Centimorgans vs. Generations

Question from Barbara:
In the comments section of your post about Gedmatch Generations, you stated that the amount of shared DNA is more important than the generation difference suggested by Gedmatch. I am a complete newbie to this whole DNA thingy.  I have done DNA testing with a couple of the companies.  I also have a GED match number.  So I know the names of matches… but I really do not know how to determine the amount of shared DNA.

Image source: Lisa Louise Cooke, who has some excellent DNA Quick Reference Guides at her website.


As seen in Lisa Louise Cooke’s summary, all of the companies give you a total amount of shared DNA and also how many segments of DNA that is added up from. In Ancestry, as shown in my screenshots below, you can find the total shared DNA by clicking on the little “i” icon on the match’s page.

Your DNA is measured in “centimorgans”, written as cMs. Just like a piece of string can be measured in centimeters (cms), so you can imagine your DNA as a long string of code, labelled with a four-letter alphabet A, G, C, T, that can be measured in ‘centimorgans’. Your own string of DNA will be unique to you, with the sequences of that four-letter DNA alphabet coming from the DNA signatures of your ancestors. When someone else shares a segment of that ‘signature’ that is identical to yours, then you know you both inherited that bit from the same ancestor. That shared bit of DNA signature is measured in centimorgans (cMs) – the more cMs you share with someone, the nearer to you both is the common ancestor you share.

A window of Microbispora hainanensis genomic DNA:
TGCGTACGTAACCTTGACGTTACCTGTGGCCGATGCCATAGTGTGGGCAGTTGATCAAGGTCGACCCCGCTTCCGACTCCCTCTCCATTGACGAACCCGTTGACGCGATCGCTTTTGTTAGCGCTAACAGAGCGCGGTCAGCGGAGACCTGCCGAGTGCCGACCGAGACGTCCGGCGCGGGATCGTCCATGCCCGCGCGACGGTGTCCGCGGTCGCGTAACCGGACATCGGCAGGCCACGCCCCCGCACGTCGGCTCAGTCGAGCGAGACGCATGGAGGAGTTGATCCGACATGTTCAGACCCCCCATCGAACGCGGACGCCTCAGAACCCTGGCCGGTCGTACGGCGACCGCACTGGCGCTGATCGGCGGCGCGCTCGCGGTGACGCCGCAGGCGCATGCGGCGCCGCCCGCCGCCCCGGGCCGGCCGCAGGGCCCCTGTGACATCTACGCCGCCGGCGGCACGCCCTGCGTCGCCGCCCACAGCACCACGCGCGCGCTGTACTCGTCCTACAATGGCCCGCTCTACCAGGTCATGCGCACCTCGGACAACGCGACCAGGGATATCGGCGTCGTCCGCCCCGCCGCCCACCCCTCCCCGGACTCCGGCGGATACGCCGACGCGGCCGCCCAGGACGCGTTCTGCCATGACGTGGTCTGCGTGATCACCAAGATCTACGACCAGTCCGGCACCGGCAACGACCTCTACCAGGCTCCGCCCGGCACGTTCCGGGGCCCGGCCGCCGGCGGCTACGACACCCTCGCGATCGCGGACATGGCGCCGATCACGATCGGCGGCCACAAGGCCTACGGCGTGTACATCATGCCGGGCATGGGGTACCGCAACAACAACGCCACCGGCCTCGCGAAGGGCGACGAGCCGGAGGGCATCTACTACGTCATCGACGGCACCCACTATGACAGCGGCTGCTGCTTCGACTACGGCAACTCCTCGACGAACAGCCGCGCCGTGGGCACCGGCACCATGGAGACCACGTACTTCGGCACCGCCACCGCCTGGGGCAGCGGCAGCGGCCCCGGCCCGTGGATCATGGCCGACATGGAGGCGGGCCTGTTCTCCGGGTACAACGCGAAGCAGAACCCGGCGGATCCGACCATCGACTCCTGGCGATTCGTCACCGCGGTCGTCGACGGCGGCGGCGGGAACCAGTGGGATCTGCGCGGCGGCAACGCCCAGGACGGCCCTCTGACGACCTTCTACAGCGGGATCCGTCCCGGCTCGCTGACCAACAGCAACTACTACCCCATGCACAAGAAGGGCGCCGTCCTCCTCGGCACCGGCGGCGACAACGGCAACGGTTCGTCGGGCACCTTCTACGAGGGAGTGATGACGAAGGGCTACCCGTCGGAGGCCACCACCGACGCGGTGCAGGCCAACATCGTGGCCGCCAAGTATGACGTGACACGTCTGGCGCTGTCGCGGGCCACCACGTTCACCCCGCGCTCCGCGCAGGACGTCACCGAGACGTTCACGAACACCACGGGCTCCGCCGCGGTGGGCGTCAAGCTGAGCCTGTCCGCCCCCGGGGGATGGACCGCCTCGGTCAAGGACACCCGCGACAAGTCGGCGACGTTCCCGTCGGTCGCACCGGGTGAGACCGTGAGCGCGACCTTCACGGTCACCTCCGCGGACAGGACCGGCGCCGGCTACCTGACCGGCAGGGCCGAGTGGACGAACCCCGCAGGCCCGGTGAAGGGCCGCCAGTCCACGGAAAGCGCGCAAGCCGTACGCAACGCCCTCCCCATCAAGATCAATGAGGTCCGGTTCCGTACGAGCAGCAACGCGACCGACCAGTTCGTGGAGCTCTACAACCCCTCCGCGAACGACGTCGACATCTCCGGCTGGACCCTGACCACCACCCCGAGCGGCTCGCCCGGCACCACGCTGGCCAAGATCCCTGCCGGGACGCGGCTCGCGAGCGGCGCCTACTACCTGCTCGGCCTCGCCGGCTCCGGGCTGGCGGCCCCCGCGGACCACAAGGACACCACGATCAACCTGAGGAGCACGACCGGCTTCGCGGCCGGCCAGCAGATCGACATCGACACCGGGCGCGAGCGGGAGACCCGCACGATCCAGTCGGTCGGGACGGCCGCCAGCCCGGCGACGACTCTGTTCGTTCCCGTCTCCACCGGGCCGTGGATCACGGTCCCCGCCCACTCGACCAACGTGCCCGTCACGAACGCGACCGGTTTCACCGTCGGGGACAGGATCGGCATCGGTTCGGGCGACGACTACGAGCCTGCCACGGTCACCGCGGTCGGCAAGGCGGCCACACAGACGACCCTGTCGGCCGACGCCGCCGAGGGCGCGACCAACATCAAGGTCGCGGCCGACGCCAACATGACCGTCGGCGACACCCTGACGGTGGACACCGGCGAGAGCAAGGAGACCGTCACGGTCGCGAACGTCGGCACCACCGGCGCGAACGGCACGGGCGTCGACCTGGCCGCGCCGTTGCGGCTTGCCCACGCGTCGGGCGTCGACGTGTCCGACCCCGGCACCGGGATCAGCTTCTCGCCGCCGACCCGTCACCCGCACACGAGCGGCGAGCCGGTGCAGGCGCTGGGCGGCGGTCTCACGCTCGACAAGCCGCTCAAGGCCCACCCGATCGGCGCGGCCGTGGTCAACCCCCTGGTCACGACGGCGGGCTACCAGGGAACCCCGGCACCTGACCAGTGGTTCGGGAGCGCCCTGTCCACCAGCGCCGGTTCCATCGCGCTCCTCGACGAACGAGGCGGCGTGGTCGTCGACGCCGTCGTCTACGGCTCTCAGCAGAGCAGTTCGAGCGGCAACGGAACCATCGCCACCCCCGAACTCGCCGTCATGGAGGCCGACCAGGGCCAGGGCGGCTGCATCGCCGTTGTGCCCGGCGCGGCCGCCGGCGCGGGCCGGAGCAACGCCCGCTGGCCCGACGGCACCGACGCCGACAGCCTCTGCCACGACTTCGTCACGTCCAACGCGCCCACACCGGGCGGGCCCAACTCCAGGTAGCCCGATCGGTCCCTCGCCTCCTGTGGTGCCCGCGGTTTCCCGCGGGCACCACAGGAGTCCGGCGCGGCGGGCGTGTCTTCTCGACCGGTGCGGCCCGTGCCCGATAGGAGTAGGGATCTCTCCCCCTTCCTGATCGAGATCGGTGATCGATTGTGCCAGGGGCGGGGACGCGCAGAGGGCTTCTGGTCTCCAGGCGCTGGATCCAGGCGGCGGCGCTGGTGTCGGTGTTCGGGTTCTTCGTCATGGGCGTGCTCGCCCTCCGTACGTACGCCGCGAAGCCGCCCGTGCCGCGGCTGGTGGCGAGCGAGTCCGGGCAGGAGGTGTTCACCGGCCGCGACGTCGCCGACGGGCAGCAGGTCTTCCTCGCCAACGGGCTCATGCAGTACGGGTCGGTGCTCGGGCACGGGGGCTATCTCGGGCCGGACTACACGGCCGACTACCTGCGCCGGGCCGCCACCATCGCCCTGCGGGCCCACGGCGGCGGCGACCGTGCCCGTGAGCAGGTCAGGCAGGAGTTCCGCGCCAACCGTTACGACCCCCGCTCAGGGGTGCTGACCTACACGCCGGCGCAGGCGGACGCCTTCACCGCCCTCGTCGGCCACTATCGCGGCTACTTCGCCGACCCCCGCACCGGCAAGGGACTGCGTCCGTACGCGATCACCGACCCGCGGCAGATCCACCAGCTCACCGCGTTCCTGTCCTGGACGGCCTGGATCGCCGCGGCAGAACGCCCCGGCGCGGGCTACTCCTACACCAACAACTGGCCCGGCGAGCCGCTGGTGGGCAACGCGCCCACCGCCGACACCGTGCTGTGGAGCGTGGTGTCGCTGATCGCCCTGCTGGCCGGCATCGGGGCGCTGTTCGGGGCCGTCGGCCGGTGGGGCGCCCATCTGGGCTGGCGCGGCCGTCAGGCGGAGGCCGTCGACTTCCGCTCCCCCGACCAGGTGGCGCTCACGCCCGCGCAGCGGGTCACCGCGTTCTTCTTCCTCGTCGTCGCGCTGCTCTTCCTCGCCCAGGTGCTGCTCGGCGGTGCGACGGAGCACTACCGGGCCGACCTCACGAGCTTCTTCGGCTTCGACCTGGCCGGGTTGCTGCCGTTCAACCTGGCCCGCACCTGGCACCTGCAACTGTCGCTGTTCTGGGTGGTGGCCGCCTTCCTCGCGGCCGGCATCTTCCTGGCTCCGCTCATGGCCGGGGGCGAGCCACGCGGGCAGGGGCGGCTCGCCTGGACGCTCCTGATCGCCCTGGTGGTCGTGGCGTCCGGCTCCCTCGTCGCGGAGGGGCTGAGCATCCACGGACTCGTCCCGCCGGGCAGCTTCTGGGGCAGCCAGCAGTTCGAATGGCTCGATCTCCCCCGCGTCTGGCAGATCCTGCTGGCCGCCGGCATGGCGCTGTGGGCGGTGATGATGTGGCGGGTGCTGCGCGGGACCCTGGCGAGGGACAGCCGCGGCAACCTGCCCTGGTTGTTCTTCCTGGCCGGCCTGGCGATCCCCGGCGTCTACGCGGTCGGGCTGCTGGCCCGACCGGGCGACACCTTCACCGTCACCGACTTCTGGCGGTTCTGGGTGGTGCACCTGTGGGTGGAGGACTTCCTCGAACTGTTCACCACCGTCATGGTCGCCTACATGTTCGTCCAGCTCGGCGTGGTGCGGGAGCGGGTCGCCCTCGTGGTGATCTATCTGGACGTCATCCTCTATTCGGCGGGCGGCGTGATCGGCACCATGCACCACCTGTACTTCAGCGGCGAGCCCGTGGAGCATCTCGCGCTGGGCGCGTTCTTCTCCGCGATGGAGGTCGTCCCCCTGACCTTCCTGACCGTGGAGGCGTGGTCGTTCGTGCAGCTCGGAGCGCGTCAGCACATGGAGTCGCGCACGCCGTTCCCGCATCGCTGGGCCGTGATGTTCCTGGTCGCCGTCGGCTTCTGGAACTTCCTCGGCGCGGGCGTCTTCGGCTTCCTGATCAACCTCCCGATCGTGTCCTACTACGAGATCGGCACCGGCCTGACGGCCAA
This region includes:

That total amount of cMs that you share with your match, will be the sum of adding up all the little bits of that shared signature that occurs on each of the 23 chromosomes you both inherited from your parents. That is, the amount of DNA you share with your match doesn’t just occur in one place somewhere on one of those 23 chromosomes – it is added up from lots of little bits of shared ‘signature’. That is why most of the companies also tell you how many ‘segments’ of DNA you share with your match.

For example, with my Uncle Trevor, I share a total of 1662cMs, which is the total from adding up all the of shared DNA on 64 separate bits, called ‘segments’, on all of my chromosomes.​ Uncle Trevor and I share the same grandparents.

However, with my fourth cousin once removed, Jack, I only share 8.7cMs, which is on just two places somewhere on those 23 chromosomes.​ The common ancestors that Jack shares with me are my GGGG-grandparents!

Now, if I didn’t know how I was related to Uncle Trevor or Cousin Jack, I would use that total amount of shared DNA to give me some idea about how we are related. I would use this chart from Blaine Bettinger to find out how many cMs I share with my match, compare it to the chart and then try and figure out how we might be related.

With the large amount of shared DNA of 1662cMs, the possible relationships are quite narrow, but with shared DNA of just 8cMs, the range of possible relationships becomes…well, a LOT 😮 And this will present greater challenges in trying to find our connection.

The problem with the generations amount given on Gedmatch is that there is no ‘one-size-fits-all’ answer for DNA – there may be a variety of possibilities that depends on a variety of factors such as the comparative ages of the matches (for example, is your match a generation older or younger than you?).